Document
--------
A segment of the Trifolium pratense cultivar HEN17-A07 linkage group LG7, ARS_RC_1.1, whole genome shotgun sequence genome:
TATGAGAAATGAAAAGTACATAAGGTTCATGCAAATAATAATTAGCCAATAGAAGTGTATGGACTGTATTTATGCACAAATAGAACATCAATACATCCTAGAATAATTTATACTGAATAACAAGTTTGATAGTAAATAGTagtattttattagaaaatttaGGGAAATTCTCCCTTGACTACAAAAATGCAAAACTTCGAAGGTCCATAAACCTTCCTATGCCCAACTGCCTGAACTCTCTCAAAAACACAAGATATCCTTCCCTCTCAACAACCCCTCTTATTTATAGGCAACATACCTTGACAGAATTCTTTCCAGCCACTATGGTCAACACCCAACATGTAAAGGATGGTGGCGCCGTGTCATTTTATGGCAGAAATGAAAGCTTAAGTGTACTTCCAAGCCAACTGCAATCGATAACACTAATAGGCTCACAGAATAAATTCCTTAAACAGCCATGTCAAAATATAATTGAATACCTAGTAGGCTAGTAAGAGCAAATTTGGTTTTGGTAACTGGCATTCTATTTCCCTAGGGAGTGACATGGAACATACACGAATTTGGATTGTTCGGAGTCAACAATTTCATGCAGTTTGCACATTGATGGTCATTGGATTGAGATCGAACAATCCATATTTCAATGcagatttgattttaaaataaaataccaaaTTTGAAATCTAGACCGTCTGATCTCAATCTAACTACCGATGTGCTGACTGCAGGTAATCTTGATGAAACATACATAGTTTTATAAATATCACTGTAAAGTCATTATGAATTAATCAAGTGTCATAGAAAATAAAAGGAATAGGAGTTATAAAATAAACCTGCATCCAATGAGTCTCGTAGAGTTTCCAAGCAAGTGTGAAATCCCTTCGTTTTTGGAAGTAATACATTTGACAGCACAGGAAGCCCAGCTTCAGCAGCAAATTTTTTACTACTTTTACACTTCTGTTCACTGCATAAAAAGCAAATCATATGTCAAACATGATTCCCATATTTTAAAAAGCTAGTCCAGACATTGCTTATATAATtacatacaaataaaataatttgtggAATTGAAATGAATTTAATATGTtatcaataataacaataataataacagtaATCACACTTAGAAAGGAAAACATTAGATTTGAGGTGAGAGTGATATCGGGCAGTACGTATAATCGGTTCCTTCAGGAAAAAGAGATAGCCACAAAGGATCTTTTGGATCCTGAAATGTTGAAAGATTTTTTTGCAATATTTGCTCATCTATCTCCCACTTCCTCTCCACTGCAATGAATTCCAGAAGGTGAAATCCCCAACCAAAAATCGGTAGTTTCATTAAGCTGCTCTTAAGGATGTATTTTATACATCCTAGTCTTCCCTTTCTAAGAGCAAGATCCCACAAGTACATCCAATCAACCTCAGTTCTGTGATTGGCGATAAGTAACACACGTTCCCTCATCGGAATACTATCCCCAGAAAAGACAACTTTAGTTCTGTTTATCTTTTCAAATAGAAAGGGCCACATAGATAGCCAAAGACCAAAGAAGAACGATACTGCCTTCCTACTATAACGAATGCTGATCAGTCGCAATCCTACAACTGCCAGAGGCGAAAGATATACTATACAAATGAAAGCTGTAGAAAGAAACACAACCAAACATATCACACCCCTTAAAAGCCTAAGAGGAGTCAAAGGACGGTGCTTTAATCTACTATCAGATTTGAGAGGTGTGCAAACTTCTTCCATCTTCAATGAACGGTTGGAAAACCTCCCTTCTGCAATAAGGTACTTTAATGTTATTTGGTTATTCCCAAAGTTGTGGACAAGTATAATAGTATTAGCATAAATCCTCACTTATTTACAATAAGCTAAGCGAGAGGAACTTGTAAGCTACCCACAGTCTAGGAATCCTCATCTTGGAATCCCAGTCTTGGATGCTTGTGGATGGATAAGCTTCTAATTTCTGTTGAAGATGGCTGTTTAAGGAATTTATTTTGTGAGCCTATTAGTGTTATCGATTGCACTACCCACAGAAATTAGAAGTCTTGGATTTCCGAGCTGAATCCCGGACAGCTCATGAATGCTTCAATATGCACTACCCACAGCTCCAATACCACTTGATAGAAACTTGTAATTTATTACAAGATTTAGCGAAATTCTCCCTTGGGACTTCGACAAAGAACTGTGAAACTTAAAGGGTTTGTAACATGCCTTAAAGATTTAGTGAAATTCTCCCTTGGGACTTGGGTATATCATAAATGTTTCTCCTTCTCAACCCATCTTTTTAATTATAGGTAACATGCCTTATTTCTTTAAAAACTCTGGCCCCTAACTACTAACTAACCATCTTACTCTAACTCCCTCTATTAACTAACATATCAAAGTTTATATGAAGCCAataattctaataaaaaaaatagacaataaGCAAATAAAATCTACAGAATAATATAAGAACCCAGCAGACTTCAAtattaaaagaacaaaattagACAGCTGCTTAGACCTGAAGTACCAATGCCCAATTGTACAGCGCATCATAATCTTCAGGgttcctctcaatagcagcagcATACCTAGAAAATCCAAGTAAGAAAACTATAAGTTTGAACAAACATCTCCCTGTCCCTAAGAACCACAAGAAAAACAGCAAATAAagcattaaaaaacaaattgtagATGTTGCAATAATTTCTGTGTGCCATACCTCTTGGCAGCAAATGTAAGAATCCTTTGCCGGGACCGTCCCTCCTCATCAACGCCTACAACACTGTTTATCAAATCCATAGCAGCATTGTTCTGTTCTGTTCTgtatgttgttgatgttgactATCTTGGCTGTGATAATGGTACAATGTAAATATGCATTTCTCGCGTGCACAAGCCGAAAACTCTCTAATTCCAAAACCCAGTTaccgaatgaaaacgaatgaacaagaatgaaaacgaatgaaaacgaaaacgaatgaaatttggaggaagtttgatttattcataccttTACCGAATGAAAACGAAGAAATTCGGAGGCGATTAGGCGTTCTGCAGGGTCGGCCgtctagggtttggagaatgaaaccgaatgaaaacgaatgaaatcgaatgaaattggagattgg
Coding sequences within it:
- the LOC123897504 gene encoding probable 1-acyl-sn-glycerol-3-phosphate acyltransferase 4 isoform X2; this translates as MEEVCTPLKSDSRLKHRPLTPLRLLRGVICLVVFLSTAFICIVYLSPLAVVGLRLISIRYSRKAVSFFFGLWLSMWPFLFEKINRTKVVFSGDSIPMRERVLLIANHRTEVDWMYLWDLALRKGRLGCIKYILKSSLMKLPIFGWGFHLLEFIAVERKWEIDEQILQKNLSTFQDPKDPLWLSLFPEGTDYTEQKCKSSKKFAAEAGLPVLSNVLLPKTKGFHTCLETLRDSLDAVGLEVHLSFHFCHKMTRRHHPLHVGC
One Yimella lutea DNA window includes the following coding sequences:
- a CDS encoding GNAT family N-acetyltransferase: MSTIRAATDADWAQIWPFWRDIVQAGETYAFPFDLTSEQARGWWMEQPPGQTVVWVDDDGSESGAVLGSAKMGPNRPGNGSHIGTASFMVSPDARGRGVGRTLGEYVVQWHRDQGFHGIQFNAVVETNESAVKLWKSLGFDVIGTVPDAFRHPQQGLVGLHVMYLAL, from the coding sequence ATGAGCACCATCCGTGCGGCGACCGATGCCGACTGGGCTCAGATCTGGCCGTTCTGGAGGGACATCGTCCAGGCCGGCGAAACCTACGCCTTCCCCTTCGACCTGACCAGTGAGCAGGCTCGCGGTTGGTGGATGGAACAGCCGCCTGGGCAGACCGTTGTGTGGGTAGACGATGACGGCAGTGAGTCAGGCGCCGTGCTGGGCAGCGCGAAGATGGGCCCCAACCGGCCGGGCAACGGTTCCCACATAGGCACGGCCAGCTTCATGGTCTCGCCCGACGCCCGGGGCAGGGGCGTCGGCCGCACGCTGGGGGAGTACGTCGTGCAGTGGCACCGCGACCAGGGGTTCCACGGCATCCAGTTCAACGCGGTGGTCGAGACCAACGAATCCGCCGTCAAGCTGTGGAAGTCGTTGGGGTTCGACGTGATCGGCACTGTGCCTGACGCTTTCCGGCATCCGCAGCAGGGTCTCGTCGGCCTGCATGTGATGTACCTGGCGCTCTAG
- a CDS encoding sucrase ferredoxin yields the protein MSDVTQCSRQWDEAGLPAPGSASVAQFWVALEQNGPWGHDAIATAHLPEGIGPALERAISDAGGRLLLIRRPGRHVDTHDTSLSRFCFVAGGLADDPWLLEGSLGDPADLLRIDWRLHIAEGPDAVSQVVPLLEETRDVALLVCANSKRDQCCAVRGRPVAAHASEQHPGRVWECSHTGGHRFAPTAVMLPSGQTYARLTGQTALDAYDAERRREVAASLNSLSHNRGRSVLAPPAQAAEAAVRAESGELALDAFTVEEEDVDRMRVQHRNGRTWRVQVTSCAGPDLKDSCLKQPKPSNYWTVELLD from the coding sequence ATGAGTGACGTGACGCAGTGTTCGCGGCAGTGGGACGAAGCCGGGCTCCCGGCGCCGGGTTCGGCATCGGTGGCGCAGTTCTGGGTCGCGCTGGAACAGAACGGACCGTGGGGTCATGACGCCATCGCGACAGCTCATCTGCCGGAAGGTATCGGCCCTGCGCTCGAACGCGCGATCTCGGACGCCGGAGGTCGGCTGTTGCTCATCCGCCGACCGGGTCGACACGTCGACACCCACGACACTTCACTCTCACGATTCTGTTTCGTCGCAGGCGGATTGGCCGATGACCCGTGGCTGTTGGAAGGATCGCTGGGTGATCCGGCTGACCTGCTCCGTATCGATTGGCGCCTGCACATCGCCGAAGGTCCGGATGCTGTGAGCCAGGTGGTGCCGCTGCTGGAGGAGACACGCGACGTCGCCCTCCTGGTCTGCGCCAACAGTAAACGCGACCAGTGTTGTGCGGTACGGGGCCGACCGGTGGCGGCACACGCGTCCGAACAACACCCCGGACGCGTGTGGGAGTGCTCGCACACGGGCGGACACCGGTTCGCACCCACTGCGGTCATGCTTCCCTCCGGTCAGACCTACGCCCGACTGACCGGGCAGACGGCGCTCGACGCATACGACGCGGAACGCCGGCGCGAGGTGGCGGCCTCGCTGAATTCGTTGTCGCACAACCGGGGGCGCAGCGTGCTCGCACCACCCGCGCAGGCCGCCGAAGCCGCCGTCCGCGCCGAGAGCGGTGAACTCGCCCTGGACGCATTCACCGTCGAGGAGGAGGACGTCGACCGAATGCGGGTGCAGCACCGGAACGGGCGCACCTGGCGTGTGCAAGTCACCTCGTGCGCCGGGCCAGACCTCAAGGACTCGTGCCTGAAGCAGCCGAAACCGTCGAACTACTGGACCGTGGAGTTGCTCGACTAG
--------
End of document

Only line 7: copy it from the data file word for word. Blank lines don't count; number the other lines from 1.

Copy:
- a CDS encoding sucrase ferredoxin yields the protein MSDVTQCSRQWDEAGLPAPGSASVAQFWVALEQNGPWGHDAIATAHLPEGIGPALERAISDAGGRLLLIRRPGRHVDTHDTSLSRFCFVAGGLADDPWLLEGSLGDPADLLRIDWRLHIAEGPDAVSQVVPLLEETRDVALLVCANSKRDQCCAVRGRPVAAHASEQHPGRVWECSHTGGHRFAPTAVMLPSGQTYARLTGQTALDAYDAERRREVAASLNSLSHNRGRSVLAPPAQAAEAAVRAESGELALDAFTVEEEDVDRMRVQHRNGRTWRVQVTSCAGPDLKDSCLKQPKPSNYWTVELLD from the coding sequence ATGAGTGACGTGACGCAGTGTTCGCGGCAGTGGGACGAAGCCGGGCTCCCGGCGCCGGGTTCGGCATCGGTGGCGCAGTTCTGGGTCGCGCTGGAACAGAACGGACCGTGGGGTCATGACGCCATCGCGACAGCTCATCTGCCGGAAGGTATCGGCCCTGCGCTCGAACGCGCGATCTCGGACGCCGGAGGTCGGCTGTTGCTCATCCGCCGACCGGGTCGACACGTCGACACCCACGACACTTCACTCTCACGATTCTGTTTCGTCGCAGGCGGATTGGCCGATGACCCGTGGCTGTTGGAAGGATCGCTGGGTGATCCGGCTGACCTGCTCCGTATCGATTGGCGCCTGCACATCGCCGAAGGTCCGGATGCTGTGAGCCAGGTGGTGCCGCTGCTGGAGGAGACACGCGACGTCGCCCTCCTGGTCTGCGCCAACAGTAAACGCGACCAGTGTTGTGCGGTACGGGGCCGACCGGTGGCGGCACACGCGTCCGAACAACACCCCGGACGCGTGTGGGAGTGCTCGCACACGGGCGGACACCGGTTCGCACCCACTGCGGTCATGCTTCCCTCCGGTCAGACCTACGCCCGACTGACCGGGCAGACGGCGCTCGACGCATACGACGCGGAACGCCGGCGCGAGGTGGCGGCCTCGCTGAATTCGTTGTCGCACAACCGGGGGCGCAGCGTGCTCGCACCACCCGCGCAGGCCGCCGAAGCCGCCGTCCGCGCCGAGAGCGGTGAACTCGCCCTGGACGCATTCACCGTCGAGGAGGAGGACGTCGACCGAATGCGGGTGCAGCACCGGAACGGGCGCACCTGGCGTGTGCAAGTCACCTCGTGCGCCGGGCCAGACCTCAAGGACTCGTGCCTGAAGCAGCCGAAACCGTCGAACTACTGGACCGTGGAGTTGCTCGACTAG